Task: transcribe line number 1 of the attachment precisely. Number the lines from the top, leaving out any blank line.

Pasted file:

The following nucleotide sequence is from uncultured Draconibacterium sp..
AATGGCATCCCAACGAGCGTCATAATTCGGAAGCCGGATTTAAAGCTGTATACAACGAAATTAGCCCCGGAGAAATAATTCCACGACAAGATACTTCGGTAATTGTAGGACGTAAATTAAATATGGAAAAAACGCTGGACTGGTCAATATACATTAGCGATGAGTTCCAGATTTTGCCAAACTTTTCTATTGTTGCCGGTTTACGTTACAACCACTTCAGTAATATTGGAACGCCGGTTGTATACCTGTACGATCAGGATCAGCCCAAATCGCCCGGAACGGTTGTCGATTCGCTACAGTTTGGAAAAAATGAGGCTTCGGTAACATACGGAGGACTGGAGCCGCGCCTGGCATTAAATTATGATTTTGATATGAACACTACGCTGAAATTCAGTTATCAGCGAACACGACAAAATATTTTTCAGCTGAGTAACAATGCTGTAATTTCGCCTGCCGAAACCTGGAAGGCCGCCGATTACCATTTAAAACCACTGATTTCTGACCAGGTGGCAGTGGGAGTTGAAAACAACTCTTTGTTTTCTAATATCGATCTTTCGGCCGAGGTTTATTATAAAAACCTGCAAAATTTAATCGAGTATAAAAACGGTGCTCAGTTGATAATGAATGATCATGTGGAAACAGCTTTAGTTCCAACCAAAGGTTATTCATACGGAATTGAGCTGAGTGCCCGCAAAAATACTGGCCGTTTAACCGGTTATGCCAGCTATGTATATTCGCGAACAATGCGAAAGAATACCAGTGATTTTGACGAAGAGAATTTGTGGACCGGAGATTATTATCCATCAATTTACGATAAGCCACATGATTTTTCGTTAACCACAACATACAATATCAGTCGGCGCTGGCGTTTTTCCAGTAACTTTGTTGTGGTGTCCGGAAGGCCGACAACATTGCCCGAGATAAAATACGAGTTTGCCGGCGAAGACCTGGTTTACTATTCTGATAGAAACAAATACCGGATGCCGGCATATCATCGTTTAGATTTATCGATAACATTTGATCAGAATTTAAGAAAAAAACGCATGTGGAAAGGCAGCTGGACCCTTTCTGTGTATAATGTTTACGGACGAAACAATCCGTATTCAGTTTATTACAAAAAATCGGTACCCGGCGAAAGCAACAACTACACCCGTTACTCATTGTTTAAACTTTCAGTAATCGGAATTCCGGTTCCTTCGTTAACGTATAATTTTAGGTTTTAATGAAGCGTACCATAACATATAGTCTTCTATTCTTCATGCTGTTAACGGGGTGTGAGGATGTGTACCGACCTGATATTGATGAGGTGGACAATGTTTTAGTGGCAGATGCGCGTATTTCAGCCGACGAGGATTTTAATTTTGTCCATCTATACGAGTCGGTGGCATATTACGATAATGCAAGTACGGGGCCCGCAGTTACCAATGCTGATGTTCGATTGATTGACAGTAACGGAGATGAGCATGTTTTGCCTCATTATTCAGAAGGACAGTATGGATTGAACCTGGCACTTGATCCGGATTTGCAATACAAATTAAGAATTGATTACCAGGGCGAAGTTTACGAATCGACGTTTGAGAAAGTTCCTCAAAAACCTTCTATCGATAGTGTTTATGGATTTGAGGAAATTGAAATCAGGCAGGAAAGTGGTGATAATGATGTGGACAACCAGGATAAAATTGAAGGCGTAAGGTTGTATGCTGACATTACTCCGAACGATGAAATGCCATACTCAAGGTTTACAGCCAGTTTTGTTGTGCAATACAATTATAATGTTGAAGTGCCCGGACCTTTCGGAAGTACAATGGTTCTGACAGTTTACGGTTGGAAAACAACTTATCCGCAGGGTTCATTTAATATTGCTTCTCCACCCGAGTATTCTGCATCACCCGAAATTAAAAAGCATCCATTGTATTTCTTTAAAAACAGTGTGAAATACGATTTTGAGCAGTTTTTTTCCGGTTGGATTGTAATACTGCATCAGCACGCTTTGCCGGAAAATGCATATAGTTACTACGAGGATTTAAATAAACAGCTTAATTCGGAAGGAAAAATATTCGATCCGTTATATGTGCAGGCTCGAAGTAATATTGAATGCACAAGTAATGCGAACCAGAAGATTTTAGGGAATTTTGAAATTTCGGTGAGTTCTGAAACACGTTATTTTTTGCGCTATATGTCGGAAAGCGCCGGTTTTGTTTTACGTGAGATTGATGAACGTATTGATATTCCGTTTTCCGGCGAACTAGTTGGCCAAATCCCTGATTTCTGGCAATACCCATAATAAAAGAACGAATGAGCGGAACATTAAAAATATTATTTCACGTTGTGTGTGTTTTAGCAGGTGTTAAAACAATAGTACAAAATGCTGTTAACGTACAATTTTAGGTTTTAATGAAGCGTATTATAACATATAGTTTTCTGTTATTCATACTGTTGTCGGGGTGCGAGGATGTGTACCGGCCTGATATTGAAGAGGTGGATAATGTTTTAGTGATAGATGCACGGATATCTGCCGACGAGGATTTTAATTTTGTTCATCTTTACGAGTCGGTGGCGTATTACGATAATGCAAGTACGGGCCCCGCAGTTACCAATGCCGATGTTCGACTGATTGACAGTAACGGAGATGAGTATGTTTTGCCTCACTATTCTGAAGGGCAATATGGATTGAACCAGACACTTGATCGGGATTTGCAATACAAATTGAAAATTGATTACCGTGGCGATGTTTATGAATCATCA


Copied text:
The following nucleotide sequence is from uncultured Draconibacterium sp..